Saturday 10th Dec 2016 - Logistics Manager

When the going gets tough…

A tyre blowout is never good. But, imagine your blowout is due to your truck being shot at in enemy territory while vital chilled medicines are slowly warming in the trailer. Welcome to the world of extreme logistics. Lisa Townshend reports.

This article appears in the February 2016 issue of Logistics Manager

This article appears in the February 2016 issue of Logistics Manager

The role of logistics in extreme situations is both vital and challenging. The added layer of complexity to the already complex task of ensuring goods are where they need to be when they need to be makes for a demanding role. At the recent European Supply Chain Excellence Awards held in London in November 2015 saw many of these demanding operations highlighted in the Extreme Logistics category as well as in other categories. In this article we will look at some of these operations and what it takes to manage a logistics operation in places such as Afghanistan and Sierra Leone.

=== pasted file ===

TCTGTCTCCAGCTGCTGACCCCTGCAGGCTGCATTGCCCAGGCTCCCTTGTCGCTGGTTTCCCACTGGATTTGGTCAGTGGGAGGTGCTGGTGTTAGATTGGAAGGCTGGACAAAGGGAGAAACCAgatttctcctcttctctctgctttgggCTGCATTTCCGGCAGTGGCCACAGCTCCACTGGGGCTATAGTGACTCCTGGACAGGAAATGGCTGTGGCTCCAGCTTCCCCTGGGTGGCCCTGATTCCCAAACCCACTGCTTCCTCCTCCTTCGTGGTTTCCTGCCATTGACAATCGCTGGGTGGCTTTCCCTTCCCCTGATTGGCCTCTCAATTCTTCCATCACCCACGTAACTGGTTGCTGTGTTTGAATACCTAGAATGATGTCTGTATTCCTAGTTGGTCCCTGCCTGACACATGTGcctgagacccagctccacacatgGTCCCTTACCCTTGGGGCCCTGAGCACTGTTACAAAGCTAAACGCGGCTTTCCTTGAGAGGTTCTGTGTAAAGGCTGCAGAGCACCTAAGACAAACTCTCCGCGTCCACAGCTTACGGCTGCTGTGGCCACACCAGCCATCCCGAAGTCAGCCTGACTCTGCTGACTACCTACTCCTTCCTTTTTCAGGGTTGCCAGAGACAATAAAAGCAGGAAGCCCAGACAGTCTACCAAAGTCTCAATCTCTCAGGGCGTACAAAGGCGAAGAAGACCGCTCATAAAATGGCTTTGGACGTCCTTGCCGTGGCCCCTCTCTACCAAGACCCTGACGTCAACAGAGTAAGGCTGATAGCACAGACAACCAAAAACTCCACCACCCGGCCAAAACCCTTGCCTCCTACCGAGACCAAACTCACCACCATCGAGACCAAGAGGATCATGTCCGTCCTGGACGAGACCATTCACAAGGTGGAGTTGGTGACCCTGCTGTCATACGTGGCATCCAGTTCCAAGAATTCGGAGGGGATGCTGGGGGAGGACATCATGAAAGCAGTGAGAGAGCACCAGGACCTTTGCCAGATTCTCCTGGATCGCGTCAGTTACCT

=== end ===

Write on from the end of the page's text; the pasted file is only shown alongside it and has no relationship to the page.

The winner of the International Operations and the Public & Third Sector categories was a joint entry by the Department for International Development (DFID) with Crown Agents and International Procurement Agency (CAIPA) for their role in the emergency supply of up to 1,250 line items to the relief operation in Ebola-ravaged Sierra Leone. The operation was in response to an international public health emergency with unprecedented implications, and the two organisations had to collaborate closely to provide a highly efficient emergency supply chain to help tackle the scourge of Ebola; the urgency of the operation was literally a matter of life and death for thousands of Sierra Leoneans.